Rebels, Pretenders & Imposters
Throughout history, many individuals have dreamt of becoming a king, queen or president. Some have been successful, while others were pure fantasists. But both types took themselves very seriously, and often produced coins, banknotes, stamps, and heraldic devices as proof of their status. From ancient to modern times, from the Far East to the New World, this book looks at examples of pretend sovereigns and phantom countries, rebel states and royal imposters.
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Kings and Pretenders
Impostors and Slave Kings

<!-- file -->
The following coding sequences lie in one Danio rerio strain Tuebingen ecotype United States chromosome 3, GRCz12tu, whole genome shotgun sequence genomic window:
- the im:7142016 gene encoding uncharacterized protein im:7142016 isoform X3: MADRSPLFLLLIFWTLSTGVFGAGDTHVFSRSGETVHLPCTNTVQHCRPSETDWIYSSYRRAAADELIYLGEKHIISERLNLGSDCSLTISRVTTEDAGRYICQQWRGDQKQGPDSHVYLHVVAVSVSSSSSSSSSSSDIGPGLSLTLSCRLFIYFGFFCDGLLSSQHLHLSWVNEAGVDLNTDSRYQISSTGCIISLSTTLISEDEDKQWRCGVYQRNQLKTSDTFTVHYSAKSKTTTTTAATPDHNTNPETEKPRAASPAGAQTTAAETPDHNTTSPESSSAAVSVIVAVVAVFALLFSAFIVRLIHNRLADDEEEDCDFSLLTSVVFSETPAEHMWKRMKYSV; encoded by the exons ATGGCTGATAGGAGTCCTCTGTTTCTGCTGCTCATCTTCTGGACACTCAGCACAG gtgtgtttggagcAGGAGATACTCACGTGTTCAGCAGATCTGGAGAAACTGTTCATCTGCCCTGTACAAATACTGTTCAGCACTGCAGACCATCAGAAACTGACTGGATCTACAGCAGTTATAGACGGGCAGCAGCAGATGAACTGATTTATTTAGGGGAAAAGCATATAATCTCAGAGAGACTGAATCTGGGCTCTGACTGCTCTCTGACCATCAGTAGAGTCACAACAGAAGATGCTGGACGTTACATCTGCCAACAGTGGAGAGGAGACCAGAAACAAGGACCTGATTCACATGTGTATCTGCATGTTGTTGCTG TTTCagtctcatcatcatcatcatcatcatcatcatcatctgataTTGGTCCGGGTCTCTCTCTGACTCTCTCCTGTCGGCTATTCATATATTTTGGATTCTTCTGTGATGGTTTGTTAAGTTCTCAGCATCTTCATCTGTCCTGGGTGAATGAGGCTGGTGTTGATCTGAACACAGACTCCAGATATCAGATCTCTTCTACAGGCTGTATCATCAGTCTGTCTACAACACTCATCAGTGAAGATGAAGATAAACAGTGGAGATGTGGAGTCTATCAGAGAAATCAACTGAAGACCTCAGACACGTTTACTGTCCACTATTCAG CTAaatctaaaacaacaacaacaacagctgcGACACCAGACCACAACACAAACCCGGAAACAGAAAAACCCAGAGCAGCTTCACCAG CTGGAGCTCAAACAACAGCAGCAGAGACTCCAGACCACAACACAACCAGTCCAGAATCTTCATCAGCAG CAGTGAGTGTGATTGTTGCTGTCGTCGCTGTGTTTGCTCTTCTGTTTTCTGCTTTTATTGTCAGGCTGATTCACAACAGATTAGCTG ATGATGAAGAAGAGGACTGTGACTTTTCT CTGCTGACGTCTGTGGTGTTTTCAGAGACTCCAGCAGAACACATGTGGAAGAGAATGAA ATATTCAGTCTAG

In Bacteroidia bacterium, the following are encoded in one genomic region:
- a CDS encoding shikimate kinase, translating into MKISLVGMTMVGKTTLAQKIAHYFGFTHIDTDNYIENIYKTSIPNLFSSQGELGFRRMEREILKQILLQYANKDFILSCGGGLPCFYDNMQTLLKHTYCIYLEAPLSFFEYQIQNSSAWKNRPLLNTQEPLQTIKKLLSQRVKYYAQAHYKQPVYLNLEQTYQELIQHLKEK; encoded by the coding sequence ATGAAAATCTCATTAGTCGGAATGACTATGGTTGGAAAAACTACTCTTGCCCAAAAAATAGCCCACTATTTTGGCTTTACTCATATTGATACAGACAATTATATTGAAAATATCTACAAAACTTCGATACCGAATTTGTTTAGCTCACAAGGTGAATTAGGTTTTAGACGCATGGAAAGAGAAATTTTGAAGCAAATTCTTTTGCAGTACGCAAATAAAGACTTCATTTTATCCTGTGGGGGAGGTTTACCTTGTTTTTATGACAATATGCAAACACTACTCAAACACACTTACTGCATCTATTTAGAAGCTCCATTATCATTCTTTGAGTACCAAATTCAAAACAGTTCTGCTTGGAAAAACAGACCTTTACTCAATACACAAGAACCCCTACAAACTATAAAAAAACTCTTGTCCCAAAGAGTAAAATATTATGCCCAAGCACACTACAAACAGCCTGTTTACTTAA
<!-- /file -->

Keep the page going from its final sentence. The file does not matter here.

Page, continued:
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ancient Araucania argued army Augustus Babylon Belarus Belarusian Britain British Byzantine Byzantium Caesar Carausius Celtic century chapter claim claimant coins College of Arms Constantine Constantine XI Constantinople Counani Crown cultural death declared descendants died divine Duke dynasty Earl Edward England English Eunus European fact false France Galba Galicia genealogical German Greek Haiti heir Hellenistic Henry Holy Roman Emperor house of York idea identity imperial imposture independent individuals inheritance Italian Jacobite kingdom kingship later League Lega Lega Nord legitimacy legitimate Lithuanian Lord Mapuche marronage Maximian medieval Michael of Albany modern monarchy myth nationalist Nero Otho Padania Palaeologus perhaps political popular Praetorians pretenders pretendership Prince rebellion rebels region reign republic revolt Richard Roman emperor Roman Empire Rome royal rule ruler Scotland Seborga Seleucids Senate Simnel slave kings sovereign Stuart succession successor Tacitus throne tradition Tudor Umberto Bossi usurpation Vitellius Warbeck